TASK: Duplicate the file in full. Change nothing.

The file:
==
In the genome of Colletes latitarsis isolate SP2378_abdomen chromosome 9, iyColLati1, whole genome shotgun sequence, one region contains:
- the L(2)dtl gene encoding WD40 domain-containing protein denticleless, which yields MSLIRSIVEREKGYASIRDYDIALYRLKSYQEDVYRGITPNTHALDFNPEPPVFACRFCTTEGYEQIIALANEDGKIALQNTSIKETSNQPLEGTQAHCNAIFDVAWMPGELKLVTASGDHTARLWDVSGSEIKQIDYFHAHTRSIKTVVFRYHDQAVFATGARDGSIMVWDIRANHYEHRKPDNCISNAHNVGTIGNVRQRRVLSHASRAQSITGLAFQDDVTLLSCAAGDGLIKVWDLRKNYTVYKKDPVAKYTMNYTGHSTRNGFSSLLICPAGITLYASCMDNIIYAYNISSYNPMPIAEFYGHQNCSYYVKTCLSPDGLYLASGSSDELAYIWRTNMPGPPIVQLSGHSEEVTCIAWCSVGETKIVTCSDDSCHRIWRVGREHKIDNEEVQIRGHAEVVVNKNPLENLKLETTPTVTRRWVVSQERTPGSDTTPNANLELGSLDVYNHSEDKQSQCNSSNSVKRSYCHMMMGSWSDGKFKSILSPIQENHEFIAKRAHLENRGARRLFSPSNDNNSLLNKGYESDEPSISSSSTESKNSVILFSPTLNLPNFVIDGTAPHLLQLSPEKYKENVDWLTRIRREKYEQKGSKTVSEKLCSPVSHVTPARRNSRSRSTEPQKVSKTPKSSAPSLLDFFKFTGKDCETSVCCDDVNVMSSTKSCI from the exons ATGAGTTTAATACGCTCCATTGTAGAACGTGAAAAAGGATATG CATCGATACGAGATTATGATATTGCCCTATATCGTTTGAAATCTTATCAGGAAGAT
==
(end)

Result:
In the genome of Colletes latitarsis isolate SP2378_abdomen chromosome 9, iyColLati1, whole genome shotgun sequence, one region contains:
- the L(2)dtl gene encoding WD40 domain-containing protein denticleless, which yields MSLIRSIVEREKGYASIRDYDIALYRLKSYQEDVYRGITPNTHALDFNPEPPVFACRFCTTEGYEQIIALANEDGKIALQNTSIKETSNQPLEGTQAHCNAIFDVAWMPGELKLVTASGDHTARLWDVSGSEIKQIDYFHAHTRSIKTVVFRYHDQAVFATGARDGSIMVWDIRANHYEHRKPDNCISNAHNVGTIGNVRQRRVLSHASRAQSITGLAFQDDVTLLSCAAGDGLIKVWDLRKNYTVYKKDPVAKYTMNYTGHSTRNGFSSLLICPAGITLYASCMDNIIYAYNISSYNPMPIAEFYGHQNCSYYVKTCLSPDGLYLASGSSDELAYIWRTNMPGPPIVQLSGHSEEVTCIAWCSVGETKIVTCSDDSCHRIWRVGREHKIDNEEVQIRGHAEVVVNKNPLENLKLETTPTVTRRWVVSQERTPGSDTTPNANLELGSLDVYNHSEDKQSQCNSSNSVKRSYCHMMMGSWSDGKFKSILSPIQENHEFIAKRAHLENRGARRLFSPSNDNNSLLNKGYESDEPSISSSSTESKNSVILFSPTLNLPNFVIDGTAPHLLQLSPEKYKENVDWLTRIRREKYEQKGSKTVSEKLCSPVSHVTPARRNSRSRSTEPQKVSKTPKSSAPSLLDFFKFTGKDCETSVCCDDVNVMSSTKSCI from the exons ATGAGTTTAATACGCTCCATTGTAGAACGTGAAAAAGGATATG CATCGATACGAGATTATGATATTGCCCTATATCGTTTGAAATCTTATCAGGAAGAT